USDA to Tighten Food Safety Inspections in 5-Year Plan

By Casey Wooten

Nov. 7 — The Agriculture Department office tasked with inspecting meat, poultry and eggs for foodborne pathogens is set to expand its testing as part of its five-year strategic plan.

In its report, the Food Safety and Inspection Service laid out a broad agenda that would increase inspections, toughen food safety standards and expand processes for evaluating imported food products covered by the agency.

“FSIS is expanding the breadth, depth, and frequency of its sampling to better address gaps in testing for pathogens and chemical residues in FSIS-regulated products,” the agency said in the Nov. 4 report.

The agency plans to toughen pathogen reduction standards, increase the percentage of establishments at which FSIS collects samples and streamline its testing process to reduce duplication, the report said.

The agency said it will put a priority on large-scale facilities like retail and warehouse locations.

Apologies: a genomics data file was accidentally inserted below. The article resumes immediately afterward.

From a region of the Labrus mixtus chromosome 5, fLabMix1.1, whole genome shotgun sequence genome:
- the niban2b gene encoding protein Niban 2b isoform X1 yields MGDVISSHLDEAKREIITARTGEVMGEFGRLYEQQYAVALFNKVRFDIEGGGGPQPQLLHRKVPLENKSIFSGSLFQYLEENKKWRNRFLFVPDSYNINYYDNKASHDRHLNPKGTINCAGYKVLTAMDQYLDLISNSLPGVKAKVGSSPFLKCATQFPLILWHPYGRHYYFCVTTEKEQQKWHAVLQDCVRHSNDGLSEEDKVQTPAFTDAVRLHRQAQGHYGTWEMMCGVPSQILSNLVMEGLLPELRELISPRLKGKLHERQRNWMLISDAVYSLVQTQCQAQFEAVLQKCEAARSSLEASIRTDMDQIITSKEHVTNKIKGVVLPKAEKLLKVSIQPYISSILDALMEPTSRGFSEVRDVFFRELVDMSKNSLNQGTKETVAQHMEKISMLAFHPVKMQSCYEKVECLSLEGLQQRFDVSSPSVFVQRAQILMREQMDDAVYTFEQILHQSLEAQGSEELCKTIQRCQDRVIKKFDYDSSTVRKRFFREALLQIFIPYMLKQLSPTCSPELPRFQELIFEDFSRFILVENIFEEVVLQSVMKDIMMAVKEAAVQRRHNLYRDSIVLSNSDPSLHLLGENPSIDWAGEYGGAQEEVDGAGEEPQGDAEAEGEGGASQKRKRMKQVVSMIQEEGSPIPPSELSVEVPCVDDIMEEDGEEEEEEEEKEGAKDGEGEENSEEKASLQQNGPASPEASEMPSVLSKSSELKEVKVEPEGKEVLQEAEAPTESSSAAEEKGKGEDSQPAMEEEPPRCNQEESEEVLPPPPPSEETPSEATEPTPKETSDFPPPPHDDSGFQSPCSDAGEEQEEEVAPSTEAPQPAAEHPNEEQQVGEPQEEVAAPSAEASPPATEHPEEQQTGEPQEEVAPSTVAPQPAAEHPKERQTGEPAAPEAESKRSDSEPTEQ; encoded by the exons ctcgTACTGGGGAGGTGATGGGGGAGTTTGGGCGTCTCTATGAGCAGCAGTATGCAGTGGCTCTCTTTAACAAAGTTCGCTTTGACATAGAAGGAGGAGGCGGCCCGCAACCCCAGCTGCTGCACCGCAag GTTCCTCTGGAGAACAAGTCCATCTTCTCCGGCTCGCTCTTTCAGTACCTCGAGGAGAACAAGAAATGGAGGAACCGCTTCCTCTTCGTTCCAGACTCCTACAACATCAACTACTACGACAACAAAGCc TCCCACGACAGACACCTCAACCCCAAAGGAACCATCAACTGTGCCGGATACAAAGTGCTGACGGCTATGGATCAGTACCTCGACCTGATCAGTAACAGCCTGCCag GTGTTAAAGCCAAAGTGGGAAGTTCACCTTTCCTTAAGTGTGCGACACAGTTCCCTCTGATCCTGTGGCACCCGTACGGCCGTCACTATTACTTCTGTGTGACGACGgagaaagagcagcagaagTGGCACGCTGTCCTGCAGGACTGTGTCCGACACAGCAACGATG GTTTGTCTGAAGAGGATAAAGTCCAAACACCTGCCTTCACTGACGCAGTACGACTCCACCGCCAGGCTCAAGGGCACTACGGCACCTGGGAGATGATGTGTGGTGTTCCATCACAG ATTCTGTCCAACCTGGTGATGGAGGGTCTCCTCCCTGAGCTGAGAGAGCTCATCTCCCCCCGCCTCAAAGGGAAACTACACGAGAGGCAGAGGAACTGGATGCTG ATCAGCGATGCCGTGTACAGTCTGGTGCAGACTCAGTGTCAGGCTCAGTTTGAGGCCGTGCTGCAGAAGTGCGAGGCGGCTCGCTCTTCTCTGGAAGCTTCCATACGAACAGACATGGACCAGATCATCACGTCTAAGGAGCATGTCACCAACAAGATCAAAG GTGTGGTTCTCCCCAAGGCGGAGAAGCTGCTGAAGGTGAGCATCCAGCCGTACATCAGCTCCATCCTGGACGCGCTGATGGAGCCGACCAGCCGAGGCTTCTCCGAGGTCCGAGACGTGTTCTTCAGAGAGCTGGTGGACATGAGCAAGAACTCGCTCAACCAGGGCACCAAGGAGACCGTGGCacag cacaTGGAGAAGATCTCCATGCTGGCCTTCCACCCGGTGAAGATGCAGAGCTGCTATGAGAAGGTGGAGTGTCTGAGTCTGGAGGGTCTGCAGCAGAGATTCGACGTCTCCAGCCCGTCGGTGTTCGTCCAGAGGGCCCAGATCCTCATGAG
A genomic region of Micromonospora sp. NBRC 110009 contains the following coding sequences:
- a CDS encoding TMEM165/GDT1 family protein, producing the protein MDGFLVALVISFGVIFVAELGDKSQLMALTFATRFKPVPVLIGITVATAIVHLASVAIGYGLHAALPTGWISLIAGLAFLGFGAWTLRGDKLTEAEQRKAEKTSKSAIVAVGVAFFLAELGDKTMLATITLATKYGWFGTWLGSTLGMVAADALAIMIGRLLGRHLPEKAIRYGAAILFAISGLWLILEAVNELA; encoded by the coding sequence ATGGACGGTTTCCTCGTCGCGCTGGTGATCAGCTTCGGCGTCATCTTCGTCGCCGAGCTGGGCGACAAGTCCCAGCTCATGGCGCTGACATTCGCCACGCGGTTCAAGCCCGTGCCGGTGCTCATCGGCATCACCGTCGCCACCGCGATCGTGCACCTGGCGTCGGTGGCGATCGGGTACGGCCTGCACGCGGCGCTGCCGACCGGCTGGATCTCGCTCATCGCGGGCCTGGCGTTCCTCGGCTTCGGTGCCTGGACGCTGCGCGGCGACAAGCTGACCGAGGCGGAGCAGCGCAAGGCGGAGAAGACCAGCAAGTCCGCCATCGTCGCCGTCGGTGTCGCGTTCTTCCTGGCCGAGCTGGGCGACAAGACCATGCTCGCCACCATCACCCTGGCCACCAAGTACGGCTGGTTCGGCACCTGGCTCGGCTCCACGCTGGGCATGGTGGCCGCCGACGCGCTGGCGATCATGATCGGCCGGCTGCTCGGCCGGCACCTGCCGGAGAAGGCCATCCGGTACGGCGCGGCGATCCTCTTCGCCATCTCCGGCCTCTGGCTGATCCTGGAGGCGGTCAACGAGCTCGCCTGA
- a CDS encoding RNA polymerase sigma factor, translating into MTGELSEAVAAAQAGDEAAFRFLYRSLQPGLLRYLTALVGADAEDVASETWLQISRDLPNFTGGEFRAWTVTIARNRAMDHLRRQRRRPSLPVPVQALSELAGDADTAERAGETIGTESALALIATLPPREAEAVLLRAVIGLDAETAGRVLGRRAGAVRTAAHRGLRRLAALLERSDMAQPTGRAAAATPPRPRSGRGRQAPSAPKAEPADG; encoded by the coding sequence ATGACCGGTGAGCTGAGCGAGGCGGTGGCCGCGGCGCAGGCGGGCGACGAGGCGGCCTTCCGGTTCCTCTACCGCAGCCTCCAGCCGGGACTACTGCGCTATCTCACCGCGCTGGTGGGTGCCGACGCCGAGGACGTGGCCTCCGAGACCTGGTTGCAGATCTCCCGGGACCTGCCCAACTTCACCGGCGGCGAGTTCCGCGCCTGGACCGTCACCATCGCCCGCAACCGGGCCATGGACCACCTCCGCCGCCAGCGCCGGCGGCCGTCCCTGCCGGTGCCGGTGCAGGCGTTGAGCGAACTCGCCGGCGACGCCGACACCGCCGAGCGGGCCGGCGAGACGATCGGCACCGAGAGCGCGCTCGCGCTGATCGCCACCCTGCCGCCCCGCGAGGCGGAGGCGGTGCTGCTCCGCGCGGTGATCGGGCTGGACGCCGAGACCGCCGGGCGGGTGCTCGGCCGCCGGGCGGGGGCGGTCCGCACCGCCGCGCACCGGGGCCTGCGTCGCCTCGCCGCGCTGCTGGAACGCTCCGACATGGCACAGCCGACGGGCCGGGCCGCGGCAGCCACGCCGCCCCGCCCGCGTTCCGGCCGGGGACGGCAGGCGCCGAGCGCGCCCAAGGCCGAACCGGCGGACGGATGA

“With several hundred to thousands of in-commerce facilities that handle FSIS-regulated products in every State, FSIS, with State and local regulatory agencies, must strategically utilize regulatory resources to maximize coverage and efficiencies to ensure that food remains safe as it moves through the supply chain from production to actual consumption,” FSIS said.

FSIS said it would also update its method for estimating illnesses attributed to products the agency inspects, making the data less sensitive to year-to-year fluctuations.

“These updates will provide greater transparency and understanding regarding the pathogens causing the majority of estimated illnesses, facilitating a more detailed assessment of agency progress,” FSIS said.

More Foreign Sources

FSIS said it anticipates an increase in the number of foreign meat and poultry inspection programs looking for an equivalence determination, which is needed for products inspected by the programs to be imported into the U.S. In response to the projected increase, FSIS plans to ramp up resources on imports.

“To strengthen existing efforts in sampling and testing imported products, FSIS will deploy sample collection models that will best inform exposure of the public to food safety hazards from eligible countries and individual certified establishments in those countries,” FSIS said.

To contact the reporter on this story: Casey Wooten in Washington at

To contact the editor responsible for this story: Paul Hendrie at

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